Do you often wish you could effect more change in the world?
Do you have a passion for getting involved in your community? Have people heard you speak and told you, "you should go into politics"?
Politics is a lifelong ambition for many, ever since they ran for class president or trounced an opponent in their high school debate club. But real-world politics can be brutal, cutthroat, and full of compromise. Not everyone has the right character for it.
So how do you know if a career in politics is a wise career path?
You want to bring positive change to your country. While some think of politics as somehow disconnected from reality or daily life, the truth is, politics is intensely personal. For a country to move forward, its people must take responsibility for its future. To have a successful career in politics, you should be passionate about changing your country, and your society, for the better -- to rise above self-interest and work to improve the lives of others.
You're tenacious. Politics is not for the faint of heart. Not only does it require determination and resilience to work your way up to occupying public office -- it also takes that same determination once you get there, to maintain your moral principles while still accepting the compromises necessary to make policy that works. Politics is not for those who give up easily.
You have good negotiation skills. Speaking of compromise -- as a politician, you'll find yourself negotiating with members of the opposing party, the private sector, the international community, and many others. Negotiation is sometimes jokingly referred to as "the art of letting others have your way." In a country that's increasingly more polarized, the ability to de-escalate and find common ground is critical.
You're a hard worker. Politics is not your typical nine-to-five job, where you clock out promptly and can forget all about it until the weekend is over. Politicians regularly work long hours, weekends, over holidays, and whenever they're needed. Political figures are expected to be present during emergencies or crisis situations. It's a job that will likely take over your life, for good or ill.
You're too sensitive. Politicians frequently come under attack: from critics, from constituents, even from members of their own party at times. If you're thin-skinned in any way, a political career might not be the best choice. A politician must be able to weather criticisms and accusations with calm, tact, and grace. Depending on your circumstances, even a mild outburst on social media can require significant damage control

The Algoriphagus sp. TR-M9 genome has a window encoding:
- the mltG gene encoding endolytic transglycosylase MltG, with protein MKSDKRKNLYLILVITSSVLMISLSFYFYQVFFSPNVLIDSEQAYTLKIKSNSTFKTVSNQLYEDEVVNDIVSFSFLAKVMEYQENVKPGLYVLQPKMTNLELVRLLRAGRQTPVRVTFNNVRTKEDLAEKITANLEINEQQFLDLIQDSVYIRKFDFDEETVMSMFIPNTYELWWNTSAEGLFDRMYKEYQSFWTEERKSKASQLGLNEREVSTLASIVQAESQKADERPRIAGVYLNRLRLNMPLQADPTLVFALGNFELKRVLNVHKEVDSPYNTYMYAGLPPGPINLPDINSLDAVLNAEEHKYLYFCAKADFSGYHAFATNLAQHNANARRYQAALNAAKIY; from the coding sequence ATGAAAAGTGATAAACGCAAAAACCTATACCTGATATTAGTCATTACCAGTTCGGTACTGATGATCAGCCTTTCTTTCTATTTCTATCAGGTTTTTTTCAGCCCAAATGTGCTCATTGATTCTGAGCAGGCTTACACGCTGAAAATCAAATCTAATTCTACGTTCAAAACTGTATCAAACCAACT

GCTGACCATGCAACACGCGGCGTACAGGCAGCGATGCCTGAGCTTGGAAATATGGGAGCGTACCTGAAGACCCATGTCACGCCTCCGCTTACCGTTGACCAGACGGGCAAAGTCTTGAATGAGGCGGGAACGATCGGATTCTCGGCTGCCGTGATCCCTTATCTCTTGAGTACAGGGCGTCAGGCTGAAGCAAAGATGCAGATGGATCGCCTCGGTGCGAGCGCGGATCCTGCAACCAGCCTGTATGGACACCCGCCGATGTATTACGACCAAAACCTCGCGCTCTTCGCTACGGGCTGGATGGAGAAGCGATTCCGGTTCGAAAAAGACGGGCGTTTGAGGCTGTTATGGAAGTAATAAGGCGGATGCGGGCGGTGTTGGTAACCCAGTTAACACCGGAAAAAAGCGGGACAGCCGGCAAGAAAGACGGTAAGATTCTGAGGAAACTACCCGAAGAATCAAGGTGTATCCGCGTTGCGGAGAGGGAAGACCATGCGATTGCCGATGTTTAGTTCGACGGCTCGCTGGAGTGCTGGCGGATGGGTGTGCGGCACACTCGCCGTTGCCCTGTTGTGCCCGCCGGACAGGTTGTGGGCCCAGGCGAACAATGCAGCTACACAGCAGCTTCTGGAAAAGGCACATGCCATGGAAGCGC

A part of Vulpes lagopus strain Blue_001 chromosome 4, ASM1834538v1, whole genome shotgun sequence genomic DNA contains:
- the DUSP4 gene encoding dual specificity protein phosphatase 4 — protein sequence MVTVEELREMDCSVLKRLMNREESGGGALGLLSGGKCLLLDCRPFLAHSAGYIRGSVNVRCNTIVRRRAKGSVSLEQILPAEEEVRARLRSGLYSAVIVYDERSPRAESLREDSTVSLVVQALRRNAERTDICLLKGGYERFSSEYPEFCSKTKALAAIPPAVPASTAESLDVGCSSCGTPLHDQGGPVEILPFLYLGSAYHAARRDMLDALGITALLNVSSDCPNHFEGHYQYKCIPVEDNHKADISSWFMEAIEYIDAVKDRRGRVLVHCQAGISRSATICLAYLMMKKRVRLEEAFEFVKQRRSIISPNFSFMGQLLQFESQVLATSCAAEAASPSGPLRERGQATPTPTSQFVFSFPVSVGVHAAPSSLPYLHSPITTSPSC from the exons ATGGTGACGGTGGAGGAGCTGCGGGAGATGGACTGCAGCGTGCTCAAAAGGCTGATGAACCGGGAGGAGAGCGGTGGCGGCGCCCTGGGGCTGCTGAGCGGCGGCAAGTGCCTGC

You value your privacy. To take public office is, in many ways, to give up what you previously thought of as your private life. Not only do politicians become public figures whose every public action may be open to scrutiny and even misrepresentation, but private events from your past could also be unearthed and used against you during elections -- or at almost any other time. A career politician must be prepared to have their life come under the spotlight for the duration of their career.
You don't have patience for bureaucracy. As the saying goes, the wheels of politics grind very slowly. Making those changes you want to see in the world isn't an instantaneous process by any measure. Making decisions and passing laws will take lots of time, paperwork, and overcoming legislative hurdles, as well as resistance from opponents of your policy. Some politicians work at their chosen cause for years -- or even decades -- before they manage to make much headway. This is another example of a political career requiring lots of tenacity -- you must expect to meet with bureaucracy, delays, and frequent frustration as you work toward your political goals.
You're too aggressive. While it's important to stand your ground on issues or champion a cause, you must also be cautious not to be too aggressive in your approach, lest you not only put off undecided constituents, but even those on your side who feel you're pushing too hard. Policies take time to develop, and societal change often moves slowly. Politicians who are agreeable and not overly aggressive or radical tend to have more success.
The good news is, if you don't think politics is for you, there are still other positions you can take in the government. Government offices need all types of staff, from admin clerks to drivers to skilled speechwriters.
If you do want to pursue public office, but dislike the limelight that might come with it, you might also consider working at the local government level, where politicians tend to come under less scrutiny.